In my last post I introduced the idea of “black originalism.” Before delving more into some of the materials I am looking at, I want highlight what are likely to be some key points that frame the project. Some of these might be described as methodological, others normative. But in either event from what I have looked at so far, I think these provide a bit of the framework for the project (subject to ongoing revisions, of course!).
First, Black Originalism as a project should prioritize the Reconstruction Amendments and their implementation. A common theme of black writers and speakers from the 1860s is that the antebellum United States—not just the South, but the entire country—contained important parallels to British America, with the Civil War being a second Revolution. As activist and lawyer John Rock said, “the John Brown of the second Revolution is but the Crispus Attucks of the first.” Reconstruction was a second founding, and should be treated as such. This will be a markedly different view than is usually taken by originalists, who tend to privilege the founding and see Reconstruction as a restoration to a more correct (more perfect?) constitution without slavery.
Third, the source materials will be different than in standard originalism. Access to experiences of African Americans in the mid-19th century requires study of not only the public statements of African Americans in conventions, newspapers, essays, books, and speeches, but also the actual experiences of newly found freedom and its denial. To the extent that there is something that can be profitably called Black Originalism, it is to be found in both written text and lived experience.
Fourth, the very fact of thinking about Black Originalism assumes a value in, and the necessity of, pluralism in cultural meanings. That is, if there is an African-American originalism, then there are multiple originalisms. For those wedded to a search for fixed meanings, this will be anathema. But this period was, in fact, a time of strict exclusions and separations. Henry Highland Garnet’s sermon in the House was significant in large part because no African American had been permitted to speak in the chamber before him (and even his speech was not an official function). Blacks had been barred from playing any part in the drafting of constitutional texts, including the Reconstruction Amendments (African-Americans in the South were, however, critical to ratification of the 14th and 15th Amendments). Thus what we are presented with today is not a search for a common interpretive view of a single framing/ratifying community that can be discovered and fixed, but a series of historical interpretive communities, delineated by race and gender (and perhaps class), in which debates and discussion took place, at different levels of generality and in diverse contexts, about what a reconstructed society and political community should entail. In this way Black Originalism rejects attempts to describe a single normative meaning or meaning community. This is not to say that there won’t be overlapping meanings—free labor ideas permeated the discourse of both white and black communities, for instance—but rather that to understand the meanings of constitutional ideas such as freedom and equal citizenship one must look at a broad range of meaning communities and be open to multiple meanings and “meaning spectrums”, in ways too often omitted in investigations of this period (whether by originalists or non-originalists).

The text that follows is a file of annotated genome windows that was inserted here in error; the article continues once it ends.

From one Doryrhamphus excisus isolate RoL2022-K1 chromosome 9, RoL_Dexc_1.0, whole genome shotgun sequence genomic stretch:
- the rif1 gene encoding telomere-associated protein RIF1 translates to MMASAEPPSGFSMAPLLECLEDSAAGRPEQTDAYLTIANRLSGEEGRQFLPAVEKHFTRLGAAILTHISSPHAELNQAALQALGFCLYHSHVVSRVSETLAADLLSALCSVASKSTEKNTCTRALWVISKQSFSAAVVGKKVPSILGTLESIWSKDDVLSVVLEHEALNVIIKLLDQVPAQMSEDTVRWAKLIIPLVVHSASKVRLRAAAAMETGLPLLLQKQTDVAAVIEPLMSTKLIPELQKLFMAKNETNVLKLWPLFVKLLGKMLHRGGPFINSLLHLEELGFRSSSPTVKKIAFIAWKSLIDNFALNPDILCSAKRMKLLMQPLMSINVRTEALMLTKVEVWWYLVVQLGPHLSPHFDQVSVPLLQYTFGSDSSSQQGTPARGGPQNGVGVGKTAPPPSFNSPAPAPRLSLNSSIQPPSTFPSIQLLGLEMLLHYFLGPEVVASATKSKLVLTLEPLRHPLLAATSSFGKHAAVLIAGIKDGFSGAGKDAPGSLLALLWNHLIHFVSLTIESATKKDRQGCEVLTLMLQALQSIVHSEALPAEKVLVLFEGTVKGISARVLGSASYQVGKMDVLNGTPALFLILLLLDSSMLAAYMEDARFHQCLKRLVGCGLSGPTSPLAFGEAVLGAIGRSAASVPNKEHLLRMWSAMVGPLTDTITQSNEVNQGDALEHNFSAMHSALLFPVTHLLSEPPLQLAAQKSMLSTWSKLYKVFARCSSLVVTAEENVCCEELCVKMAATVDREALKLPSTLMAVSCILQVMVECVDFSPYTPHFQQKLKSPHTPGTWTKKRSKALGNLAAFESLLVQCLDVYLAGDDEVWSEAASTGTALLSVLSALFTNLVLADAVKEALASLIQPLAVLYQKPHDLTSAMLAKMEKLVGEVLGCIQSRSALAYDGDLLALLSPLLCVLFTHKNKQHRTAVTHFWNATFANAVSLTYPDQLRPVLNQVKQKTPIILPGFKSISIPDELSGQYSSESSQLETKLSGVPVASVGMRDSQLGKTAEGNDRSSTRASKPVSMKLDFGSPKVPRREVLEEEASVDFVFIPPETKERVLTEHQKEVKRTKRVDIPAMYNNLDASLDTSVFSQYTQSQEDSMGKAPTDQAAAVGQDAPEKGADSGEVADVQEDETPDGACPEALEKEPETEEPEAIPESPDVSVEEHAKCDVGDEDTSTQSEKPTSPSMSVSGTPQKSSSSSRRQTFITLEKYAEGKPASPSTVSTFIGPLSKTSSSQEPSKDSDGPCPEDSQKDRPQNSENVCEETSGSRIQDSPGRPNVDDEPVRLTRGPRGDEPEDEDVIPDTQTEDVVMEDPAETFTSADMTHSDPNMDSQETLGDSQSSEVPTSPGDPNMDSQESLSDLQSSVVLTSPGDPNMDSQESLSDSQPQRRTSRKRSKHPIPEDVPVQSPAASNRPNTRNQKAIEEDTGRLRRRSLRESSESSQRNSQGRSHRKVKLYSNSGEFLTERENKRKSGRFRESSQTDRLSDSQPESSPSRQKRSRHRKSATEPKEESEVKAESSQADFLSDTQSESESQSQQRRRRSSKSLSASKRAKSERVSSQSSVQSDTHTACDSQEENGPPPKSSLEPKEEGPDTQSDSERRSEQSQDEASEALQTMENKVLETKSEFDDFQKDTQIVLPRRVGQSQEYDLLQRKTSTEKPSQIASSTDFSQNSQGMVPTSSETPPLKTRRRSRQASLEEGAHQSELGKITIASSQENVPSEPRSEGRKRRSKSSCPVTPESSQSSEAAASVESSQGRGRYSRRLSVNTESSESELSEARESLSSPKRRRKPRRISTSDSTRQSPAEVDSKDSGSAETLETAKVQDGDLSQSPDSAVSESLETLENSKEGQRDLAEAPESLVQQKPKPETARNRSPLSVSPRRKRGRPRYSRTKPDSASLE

At least that’s how I am currently approaching the project. In my next post I will try to show some of this by discussing some key materials from the Black Convention Movement at the end of the civil war.